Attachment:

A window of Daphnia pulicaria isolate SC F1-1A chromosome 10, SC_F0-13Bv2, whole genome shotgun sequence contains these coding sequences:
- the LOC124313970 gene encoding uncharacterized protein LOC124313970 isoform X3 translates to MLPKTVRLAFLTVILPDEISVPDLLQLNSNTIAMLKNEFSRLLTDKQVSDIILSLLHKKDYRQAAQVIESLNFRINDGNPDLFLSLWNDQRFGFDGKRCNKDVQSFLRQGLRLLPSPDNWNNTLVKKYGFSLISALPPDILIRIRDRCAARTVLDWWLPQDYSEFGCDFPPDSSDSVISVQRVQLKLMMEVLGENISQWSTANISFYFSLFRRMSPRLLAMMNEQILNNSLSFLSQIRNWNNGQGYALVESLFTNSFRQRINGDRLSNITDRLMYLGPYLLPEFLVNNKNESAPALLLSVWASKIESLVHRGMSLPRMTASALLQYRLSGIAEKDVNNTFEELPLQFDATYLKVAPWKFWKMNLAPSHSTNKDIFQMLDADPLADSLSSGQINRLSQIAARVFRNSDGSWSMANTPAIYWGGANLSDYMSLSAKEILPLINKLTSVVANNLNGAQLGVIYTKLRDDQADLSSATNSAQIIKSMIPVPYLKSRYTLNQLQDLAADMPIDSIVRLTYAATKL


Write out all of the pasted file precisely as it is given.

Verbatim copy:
A window of Daphnia pulicaria isolate SC F1-1A chromosome 10, SC_F0-13Bv2, whole genome shotgun sequence contains these coding sequences:
- the LOC124313970 gene encoding uncharacterized protein LOC124313970 isoform X3 translates to MLPKTVRLAFLTVILPDEISVPDLLQLNSNTIAMLKNEFSRLLTDKQVSDIILSLLHKKDYRQAAQVIESLNFRINDGNPDLFLSLWNDQRFGFDGKRCNKDVQSFLRQGLRLLPSPDNWNNTLVKKYGFSLISALPPDILIRIRDRCAARTVLDWWLPQDYSEFGCDFPPDSSDSVISVQRVQLKLMMEVLGENISQWSTANISFYFSLFRRMSPRLLAMMNEQILNNSLSFLSQIRNWNNGQGYALVESLFTNSFRQRINGDRLSNITDRLMYLGPYLLPEFLVNNKNESAPALLLSVWASKIESLVHRGMSLPRMTASALLQYRLSGIAEKDVNNTFEELPLQFDATYLKVAPWKFWKMNLAPSHSTNKDIFQMLDADPLADSLSSGQINRLSQIAARVFRNSDGSWSMANTPAIYWGGANLSDYMSLSAKEILPLINKLTSVVANNLNGAQLGVIYTKLRDDQADLSSATNSAQIIKSMIPVPYLKSRYTLNQLQDLAADMPIDSIVRLTYAATKL